http://www.sina.com.cn 2008年02月13日 14:30
At the Harvard Negotiation Project, we have been developing a new method of negotiation explicitly designed to produce good results efficiently and amicably. This method, called principled negotiation or negotiation on the merits, can be boiled down to four basic points.
1. The first point recognizes that human beings are not computers. People have strong emotions, often see things very differently, and do not always communicate clearly. In negotiation it often happens that emotions get mixed up with the objective rights and wrongs of the situation. Taking up a fixed position makes this worse because people’s personalities become identified with their positions. So before the actual negotiation begins, we need to distinguish between personal differences and differences over solutions to the problem.
2. The second point distinguishes between what people say they want, their stated positions, and what they really want, their underlying interests. Negotiating positions often hide what you really want. A compromise between two positions is not likely to produce an agreement which satisfies the needs underlying each position.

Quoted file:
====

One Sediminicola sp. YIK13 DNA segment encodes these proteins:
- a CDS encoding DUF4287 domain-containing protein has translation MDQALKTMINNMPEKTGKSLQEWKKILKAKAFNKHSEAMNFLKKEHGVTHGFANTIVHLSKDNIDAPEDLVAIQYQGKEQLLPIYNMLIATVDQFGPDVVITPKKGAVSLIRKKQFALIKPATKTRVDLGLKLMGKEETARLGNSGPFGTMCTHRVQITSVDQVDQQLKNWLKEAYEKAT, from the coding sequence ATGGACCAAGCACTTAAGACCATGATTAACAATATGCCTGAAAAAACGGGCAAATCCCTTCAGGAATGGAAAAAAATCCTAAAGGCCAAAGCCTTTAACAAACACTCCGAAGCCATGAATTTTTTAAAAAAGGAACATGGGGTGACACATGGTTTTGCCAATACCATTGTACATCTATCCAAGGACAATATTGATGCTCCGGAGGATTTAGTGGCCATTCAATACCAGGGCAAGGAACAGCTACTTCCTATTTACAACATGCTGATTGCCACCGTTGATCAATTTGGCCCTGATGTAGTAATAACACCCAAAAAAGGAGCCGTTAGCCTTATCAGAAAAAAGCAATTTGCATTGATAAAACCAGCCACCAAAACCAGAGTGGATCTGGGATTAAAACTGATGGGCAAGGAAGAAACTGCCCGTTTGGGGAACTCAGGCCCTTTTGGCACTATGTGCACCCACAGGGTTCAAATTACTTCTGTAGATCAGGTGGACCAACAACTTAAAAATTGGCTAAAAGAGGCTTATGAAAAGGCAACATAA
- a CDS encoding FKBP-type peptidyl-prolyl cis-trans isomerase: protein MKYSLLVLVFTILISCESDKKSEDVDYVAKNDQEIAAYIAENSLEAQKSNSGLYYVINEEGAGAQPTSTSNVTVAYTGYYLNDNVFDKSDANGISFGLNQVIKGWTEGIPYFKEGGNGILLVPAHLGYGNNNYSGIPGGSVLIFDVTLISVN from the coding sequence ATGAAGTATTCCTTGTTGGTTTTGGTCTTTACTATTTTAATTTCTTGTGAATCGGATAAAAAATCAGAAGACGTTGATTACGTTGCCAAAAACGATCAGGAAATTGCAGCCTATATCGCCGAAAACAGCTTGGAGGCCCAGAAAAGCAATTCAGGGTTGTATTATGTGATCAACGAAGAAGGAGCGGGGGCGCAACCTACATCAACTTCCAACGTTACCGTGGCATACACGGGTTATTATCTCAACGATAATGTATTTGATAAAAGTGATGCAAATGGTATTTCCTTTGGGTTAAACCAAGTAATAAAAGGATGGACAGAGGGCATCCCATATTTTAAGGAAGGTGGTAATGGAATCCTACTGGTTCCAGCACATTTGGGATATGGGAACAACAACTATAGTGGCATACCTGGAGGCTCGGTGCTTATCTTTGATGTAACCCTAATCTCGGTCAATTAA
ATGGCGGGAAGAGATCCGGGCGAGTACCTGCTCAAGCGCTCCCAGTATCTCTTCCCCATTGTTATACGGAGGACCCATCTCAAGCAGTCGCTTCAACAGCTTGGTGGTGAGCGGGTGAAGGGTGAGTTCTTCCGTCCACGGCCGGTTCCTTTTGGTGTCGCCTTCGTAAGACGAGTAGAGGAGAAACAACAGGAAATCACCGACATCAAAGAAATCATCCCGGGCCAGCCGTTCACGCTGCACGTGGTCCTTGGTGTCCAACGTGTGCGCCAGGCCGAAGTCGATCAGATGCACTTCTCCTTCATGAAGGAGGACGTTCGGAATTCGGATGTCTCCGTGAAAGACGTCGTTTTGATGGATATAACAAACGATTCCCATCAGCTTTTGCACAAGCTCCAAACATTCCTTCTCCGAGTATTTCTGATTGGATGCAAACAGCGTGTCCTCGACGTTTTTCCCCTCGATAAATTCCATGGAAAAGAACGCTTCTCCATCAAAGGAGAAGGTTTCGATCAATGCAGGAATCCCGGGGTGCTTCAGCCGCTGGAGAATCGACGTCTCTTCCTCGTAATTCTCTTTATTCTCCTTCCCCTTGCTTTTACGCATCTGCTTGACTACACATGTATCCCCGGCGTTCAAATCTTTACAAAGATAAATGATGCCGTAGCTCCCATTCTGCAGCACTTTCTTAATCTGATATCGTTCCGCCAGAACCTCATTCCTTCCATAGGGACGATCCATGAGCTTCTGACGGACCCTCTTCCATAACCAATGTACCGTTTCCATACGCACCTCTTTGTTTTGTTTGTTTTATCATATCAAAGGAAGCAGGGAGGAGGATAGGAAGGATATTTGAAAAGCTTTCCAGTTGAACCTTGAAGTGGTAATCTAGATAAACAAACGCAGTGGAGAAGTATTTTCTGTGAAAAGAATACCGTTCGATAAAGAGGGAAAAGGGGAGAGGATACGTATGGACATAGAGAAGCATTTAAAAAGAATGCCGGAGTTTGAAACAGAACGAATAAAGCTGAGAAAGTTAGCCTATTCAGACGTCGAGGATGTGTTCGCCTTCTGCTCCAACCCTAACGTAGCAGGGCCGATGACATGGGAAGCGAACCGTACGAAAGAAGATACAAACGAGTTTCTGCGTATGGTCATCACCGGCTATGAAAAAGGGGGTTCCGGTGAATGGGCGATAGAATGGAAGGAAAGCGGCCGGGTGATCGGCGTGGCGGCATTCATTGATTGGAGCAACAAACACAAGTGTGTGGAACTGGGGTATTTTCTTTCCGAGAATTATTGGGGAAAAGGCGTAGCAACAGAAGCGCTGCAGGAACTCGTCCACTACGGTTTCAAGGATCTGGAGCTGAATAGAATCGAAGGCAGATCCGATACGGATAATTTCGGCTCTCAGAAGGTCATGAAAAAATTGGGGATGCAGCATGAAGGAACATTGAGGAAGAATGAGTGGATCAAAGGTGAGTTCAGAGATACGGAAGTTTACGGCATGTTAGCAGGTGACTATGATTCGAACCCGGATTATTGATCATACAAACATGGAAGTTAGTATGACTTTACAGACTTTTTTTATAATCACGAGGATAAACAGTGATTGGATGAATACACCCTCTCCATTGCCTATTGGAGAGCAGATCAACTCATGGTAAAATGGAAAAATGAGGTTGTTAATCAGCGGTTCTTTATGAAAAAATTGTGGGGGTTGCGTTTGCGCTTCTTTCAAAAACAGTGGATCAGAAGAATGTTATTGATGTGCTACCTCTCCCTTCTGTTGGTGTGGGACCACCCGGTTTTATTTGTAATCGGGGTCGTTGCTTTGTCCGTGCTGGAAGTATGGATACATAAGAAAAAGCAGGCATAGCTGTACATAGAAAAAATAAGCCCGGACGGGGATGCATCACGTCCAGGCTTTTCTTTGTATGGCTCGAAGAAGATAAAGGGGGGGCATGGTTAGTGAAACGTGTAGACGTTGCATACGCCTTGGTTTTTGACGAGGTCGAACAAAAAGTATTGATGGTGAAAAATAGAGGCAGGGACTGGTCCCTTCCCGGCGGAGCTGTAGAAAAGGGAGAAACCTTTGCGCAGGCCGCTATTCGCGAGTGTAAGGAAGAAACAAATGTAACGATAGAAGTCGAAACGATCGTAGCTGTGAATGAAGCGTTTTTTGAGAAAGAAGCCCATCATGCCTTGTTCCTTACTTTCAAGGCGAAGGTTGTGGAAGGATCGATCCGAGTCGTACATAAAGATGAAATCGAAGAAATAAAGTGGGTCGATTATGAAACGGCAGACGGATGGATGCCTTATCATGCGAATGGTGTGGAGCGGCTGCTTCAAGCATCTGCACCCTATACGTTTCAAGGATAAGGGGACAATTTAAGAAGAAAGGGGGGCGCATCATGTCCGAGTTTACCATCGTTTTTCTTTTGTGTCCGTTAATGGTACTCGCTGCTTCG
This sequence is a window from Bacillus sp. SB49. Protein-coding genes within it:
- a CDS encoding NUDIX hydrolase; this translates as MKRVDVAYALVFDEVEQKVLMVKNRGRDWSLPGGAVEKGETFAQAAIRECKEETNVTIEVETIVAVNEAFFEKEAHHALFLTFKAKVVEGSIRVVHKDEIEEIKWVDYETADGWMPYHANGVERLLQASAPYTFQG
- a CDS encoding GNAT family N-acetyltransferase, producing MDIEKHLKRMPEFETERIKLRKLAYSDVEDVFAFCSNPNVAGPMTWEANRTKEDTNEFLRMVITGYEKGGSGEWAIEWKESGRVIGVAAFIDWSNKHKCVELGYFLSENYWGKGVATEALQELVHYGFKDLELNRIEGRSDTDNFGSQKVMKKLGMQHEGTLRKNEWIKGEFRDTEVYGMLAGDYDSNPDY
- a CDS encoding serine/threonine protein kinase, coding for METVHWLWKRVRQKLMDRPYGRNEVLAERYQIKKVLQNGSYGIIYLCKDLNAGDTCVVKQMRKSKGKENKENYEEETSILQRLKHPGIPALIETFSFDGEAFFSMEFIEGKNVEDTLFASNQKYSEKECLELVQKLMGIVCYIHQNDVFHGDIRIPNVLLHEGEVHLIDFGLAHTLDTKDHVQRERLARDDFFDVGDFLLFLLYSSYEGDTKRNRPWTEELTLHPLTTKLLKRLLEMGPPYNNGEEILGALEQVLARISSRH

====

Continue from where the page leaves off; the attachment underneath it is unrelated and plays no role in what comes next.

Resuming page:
3. The third point acknowledges the problem of having to find a perfect solution while you’re under pressure. Making up your mind in the presence of your opponent restricts your ideas. Deciding on something very important or trying to find the perfect answer limits creative thought. You can get around these limitations by arranging a set amount of time to think up a wide range of possible solutions which help both sides and creatively bring them together.
4. When both sides find that their interests are directly opposed, one negotiator may try to win simply by being stubborn. However, you can respond to such tactics by insisting that his opinion alone is not enough and that some fair independent standard is needed. This does not mean that you yourself select the independent standard, rather that both of you decide on one, such as market value, expert opinion, or law. By discussing such criteria, neither side needs to give in to the other.